Spending on network hardware should reach $10 billion by 2011, and the total value of networked entertainment, data, storage and communications devices for consumers will grow to over $85 billion by 2011, according to ABI Research of Oyster Bay, N.Y. Individuals are purchasing an array of network devices routers, modems, media servers, media adapters and broadband connections to network their varied devices.
The "connected home" is an environment that lets users share computing resources, and blend communications and entertainment technologies. It's actually an evolving concept that was sparked about six years ago when people began to aggressively adopt broadband for home Internet connectivity. Broadband gave people enough bandwidth to share among multiple PCs, which naturally led to the desire to share files and peripherals such as printers or entertainment devices.
Today's home networks increasingly include other non-traditional items such as televisions and telephones, said Malachy Moynihan, vice president and general manager of the Linksys Home Networking Business Unit. Voice over IP is becoming more popular, thanks to the efforts of companies like Vonage and Earthlink.
More homes are expected to require more networks, according to a study by Strategy Analytics, a Boston-based research firm, which found that 14% of digital home devices sold this year will be IP-enabled. Consumers are expected to continue to spend more on those products that will improve their access to content and quality entertainment, according to Peter King, director, Connected Home Devices research.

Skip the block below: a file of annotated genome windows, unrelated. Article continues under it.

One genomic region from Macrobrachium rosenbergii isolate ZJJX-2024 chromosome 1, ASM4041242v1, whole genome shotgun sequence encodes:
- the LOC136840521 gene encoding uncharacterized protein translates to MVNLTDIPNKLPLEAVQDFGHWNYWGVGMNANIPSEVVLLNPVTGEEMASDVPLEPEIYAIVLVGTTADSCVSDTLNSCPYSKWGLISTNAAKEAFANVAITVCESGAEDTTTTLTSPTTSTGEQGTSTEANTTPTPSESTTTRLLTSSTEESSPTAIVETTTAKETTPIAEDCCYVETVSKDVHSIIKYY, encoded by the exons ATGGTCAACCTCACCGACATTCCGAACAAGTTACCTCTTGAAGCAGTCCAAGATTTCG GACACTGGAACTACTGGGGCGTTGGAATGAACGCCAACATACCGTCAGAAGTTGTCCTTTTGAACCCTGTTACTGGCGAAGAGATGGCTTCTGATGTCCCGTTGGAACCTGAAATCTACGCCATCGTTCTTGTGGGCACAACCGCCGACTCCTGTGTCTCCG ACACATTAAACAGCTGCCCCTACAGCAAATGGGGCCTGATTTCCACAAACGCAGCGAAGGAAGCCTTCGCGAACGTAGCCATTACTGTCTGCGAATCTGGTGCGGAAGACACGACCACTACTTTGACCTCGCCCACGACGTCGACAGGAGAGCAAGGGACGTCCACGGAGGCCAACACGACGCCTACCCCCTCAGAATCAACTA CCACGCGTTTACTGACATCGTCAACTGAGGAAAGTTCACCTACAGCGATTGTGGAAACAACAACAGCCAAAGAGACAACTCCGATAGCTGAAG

Vendors are making it easier with the creation of plug-and-play network products, such as ZyXel Communications' recent release of the PLA-400, a HomePlug AV Powerline Ethernet adapter with an MSRP of $94 (to ship in November) and the PLA-402, HomePlug AV PowerLine and coaxial Ethernet adapter, for $114. Sold through the Anaheim, Calif.-based developer's channel partners and retailers, ZyXel's solutions feature throughput of 200 Mbps, and can connect via either home electrical outlets or coaxial cable.
"No one wants to drill holes or lay cables or tinker with complex configurations, or suffer from poor security," said Chano Gomez, vice president of technology and strategic partnerships, as well as director of the U.S. office of DS2, a developer of broadband over PowerLine (BPL) and high-speed PLC applications, with headquarters in Valencia, Spain. "Ethernet, coax, wireless, phone line, power line… the choice for home networking is limited only by the performance of the communications media available. However, performance and availability vary greatly among the technologies on the market for each of these media."
The VAR Home Networking Market: